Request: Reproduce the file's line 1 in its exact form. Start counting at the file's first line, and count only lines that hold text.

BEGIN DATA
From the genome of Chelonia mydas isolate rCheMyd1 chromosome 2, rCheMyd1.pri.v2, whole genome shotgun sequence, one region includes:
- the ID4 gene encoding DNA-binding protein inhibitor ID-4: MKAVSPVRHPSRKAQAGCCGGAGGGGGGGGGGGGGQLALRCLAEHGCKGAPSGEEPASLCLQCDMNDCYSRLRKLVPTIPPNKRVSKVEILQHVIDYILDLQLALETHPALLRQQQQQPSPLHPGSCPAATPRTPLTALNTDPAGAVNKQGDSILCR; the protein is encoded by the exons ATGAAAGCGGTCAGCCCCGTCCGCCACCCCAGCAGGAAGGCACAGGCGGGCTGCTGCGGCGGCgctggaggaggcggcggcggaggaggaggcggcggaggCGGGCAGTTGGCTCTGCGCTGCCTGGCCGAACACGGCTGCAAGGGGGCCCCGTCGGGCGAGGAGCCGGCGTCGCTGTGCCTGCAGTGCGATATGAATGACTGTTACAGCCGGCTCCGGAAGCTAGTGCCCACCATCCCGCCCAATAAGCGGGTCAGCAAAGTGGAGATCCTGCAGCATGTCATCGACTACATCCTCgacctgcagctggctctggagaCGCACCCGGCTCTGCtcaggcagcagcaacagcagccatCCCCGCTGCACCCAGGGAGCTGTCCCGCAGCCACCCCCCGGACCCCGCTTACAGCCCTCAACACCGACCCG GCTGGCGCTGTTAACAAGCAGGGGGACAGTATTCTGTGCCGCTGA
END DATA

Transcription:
From the genome of Chelonia mydas isolate rCheMyd1 chromosome 2, rCheMyd1.pri.v2, whole genome shotgun sequence, one region includes: